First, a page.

Fifteen RCTs [23–38] focused on acupuncture treatments for smoking-dependence using outcomes of daily cigarette consumption (eight RCTs), smoking cessation rate (eight RCTs), smoking withdrawal symptoms (six RCTs), desire to smoke (two RCTs), cotinine concentrations (one RCT), and craving (one RCT). The details of such RCTs’ characteristics and safety-related information have been presented in Table 2. The majority of these RCTs defined smoking-dependence according to the number of cigarettes daily and/or smoking period [23–30,32–35,37–38]. The sample size of the RCTs ranged from 29 to 477 participants, with six RCTs recruiting more than 100 participants.
Acupuncturists were reported to administer the acupuncture intervention in seven RCTs [23,24,26,31–33,37], while physicians and researchers were reported to administer the acupuncture intervention in two RCTs [25,38] and one RCT , respectively. The modes of acupuncture delievered within the RCTs focusing on smoking-dependence included auricular acupuncture (four RCTs), auricular acupressure (three RCTs), body acupuncture (one RCT), TEAS (two RCTs), combined auricular acupuncture and auricular acupressure (two RCTs), combined auricular acupuncture, body acupuncture, and education (one RCT), combined auricular acupressure, body acupuncture, and psychological support (one RCT), and combined auricular acupuncture, body acupuncture, and auricular acupressure (one RCT). A total of 11 RCTs included acupuncture treatment follow-ups [24–29,31,33,36–38] and most ranged between 3 months to 9 months after the treatment. All electroacupuncture RCTs were conducted over 20-minutes (per session) with different stimulation frequency [23–26,32,34].
Study results reported statistically significant within-intervention group effects for (a) daily cigarette consumption with combined body electroacupuncture, auricular acupuncture and auricular acupressure [23,24], auricular acupuncture , combined auricular electroacupuncture and acupressure , auricular acupressure , (b) desire to smoke with combined body electroacupuncture, auricular acupuncture and auricular acupressure [23,24], and (c) smoking withdrawal symptoms with auricular acupuncture . Statistically significant between-group effects were reported for (a) smoking cessation rate with combined body electroacupuncture, auricular acupuncture and auricular acupressure (VS non-specific acupuncture) [23,24], combined auricular electroacupuncture and acupressure (VS sham acupuncture) , combined auricular acupuncture, body acupuncture, and education (VS sham acupuncture plus education) , (b) daily cigarette consumption with combined body electroacupuncture, auricular acupuncture and auricular acupressure [23,24], combined auricular acupuncture, body acupuncture, and education , (c) desire to smoke with combined body electroacupuncture, auricular acupuncture and auricular acupressure [23,24], TEAS (VS sham TEAS) , and (d) smoking withdrawal symptoms with body acupuncture (VS non-specific acupuncture) .
Compared to sham acupuncture, meta-analyses demonstrated individuals receiving auricular acupressure for smoking-dependence reported lower numbers of consumed cigarettes per day (two RCTs, MD = -2.75 cigarettes/day; 95%CI: -5.33, -0.17; p = 0.04; heterogeneity: I2 = 0%; Chi2 = 0.45; p = 0.50). However, none of the effect of these two RCTs was robust against selection bias and performance/detection bias. Meta-analysis did not show evidence for post-intervention effect of acupuncture interventions on smoking withdrawal symptoms compared to sham acupuncture (three RCTs, SMD = -0.95; 95%CI: -2.17, 0.26; p = 0.12). In addition, no evidence from meta-analysis has been found with regards to post-intervention effect on smoking cessation rate compared to sham controls, including acupuncture (three RCTs, RR = 1.11; 95% CI: 0.85, 1.46; p = 0.44), auricular acupressure (two RCTs, RR = 0.39; 95% CI: 0.08, 1.96; p = 0.26), and acupuncture plus auricular acupressure (two RCTs, RR = 2.51; 95% CI: 0.26, 24.24; p = 0.43). There was also no evidence for long-term effect on smoking cessation rate, including acupuncture (two RCTs, RR = 1.13; 95% CI: 0.40, 3.21; p = 0.82), auricular acupressure (two RCTs, RR = 2.43; 95% CI: 0.40, 14.66; p = 0.33), and acupuncture plus auricular acupressure (two RCTs, RR = 1.97; 95% CI: 0.67, 5.80; p = 0.22), when compared to sham controls (Table 3). Risk of bias assessment indicated 13 RCTs applied random sequence generation while nine RCTs did not allocate concealment appropriately. Seven RCTs failed to report information on blinding of outcome assessment. Ten RCTs did not provide complete outcome data (Table 4).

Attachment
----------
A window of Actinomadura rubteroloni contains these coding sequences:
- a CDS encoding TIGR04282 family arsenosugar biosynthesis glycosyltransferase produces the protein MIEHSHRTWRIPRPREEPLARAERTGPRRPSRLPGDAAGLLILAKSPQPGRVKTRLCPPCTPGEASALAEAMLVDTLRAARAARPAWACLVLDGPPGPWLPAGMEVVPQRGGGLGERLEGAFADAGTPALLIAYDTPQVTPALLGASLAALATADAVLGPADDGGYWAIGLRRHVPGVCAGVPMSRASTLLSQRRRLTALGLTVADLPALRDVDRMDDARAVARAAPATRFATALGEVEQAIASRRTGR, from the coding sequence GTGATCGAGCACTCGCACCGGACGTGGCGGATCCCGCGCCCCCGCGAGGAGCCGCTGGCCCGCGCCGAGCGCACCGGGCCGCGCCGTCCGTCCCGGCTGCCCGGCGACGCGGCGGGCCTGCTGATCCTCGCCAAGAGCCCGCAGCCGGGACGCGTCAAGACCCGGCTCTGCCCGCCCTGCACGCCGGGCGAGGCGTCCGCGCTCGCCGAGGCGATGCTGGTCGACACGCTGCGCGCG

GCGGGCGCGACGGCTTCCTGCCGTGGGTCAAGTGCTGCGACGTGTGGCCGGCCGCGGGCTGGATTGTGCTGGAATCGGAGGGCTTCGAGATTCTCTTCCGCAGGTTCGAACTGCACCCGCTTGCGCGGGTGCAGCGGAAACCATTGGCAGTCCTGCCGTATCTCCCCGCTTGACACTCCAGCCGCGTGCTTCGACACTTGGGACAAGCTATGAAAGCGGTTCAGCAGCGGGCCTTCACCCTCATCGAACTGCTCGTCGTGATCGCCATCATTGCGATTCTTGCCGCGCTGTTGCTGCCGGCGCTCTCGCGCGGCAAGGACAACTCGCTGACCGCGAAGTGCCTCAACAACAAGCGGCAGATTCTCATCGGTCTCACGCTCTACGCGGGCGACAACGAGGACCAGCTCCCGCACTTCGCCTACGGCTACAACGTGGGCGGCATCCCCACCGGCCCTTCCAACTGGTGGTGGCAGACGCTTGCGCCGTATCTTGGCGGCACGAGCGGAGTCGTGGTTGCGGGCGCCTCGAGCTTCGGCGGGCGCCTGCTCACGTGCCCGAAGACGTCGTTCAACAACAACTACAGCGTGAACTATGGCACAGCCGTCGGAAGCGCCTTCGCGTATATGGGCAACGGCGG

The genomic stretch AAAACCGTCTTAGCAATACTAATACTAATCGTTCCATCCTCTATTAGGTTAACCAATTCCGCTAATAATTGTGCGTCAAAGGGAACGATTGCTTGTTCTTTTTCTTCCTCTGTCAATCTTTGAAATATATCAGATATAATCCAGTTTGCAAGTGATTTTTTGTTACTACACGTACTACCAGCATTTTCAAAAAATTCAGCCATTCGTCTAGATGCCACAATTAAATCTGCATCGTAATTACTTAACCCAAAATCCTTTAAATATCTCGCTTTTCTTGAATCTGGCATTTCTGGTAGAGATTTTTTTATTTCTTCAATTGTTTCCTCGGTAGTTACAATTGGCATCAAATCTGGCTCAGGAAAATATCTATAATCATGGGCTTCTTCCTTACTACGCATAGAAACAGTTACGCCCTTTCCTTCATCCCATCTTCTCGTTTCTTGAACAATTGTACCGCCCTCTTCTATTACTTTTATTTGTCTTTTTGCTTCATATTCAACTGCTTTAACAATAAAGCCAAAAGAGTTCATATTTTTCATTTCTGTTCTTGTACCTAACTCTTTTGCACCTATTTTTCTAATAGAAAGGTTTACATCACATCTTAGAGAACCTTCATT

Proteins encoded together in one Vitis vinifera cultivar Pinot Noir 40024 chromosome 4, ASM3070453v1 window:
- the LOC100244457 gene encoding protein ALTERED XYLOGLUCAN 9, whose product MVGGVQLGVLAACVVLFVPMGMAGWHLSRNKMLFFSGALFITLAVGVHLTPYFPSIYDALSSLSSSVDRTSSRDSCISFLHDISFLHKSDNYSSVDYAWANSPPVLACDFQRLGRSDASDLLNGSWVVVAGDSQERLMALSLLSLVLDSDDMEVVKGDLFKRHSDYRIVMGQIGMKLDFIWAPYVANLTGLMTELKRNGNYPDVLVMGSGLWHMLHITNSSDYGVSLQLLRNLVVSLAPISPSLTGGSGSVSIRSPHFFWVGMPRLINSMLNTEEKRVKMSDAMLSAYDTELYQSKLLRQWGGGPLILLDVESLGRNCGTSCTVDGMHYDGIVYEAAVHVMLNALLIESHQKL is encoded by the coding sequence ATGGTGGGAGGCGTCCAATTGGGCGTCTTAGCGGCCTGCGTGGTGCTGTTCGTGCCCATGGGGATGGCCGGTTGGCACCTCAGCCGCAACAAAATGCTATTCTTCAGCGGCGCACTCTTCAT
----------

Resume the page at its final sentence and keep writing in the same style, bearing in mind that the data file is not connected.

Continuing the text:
Twelve RCTs [39–50] focused on acupuncture treatments for hypertension using outcomes of both SBP and DBP (12 RCTs), nighttime SBP and DBP (one RCT), daytime SBP and DBP (one RCT). See Table 2 for details of these RCTs’ characteristics and safety-related information. Most of these RCTs defined hypertension according to the [varied] upper and lower cut-off points of SBP and DBP levels with/without antihypertensive medication(s). The sample size of these RCTs ranged from 30 to 160 participants, and three of these studies recruited more than 100 participants.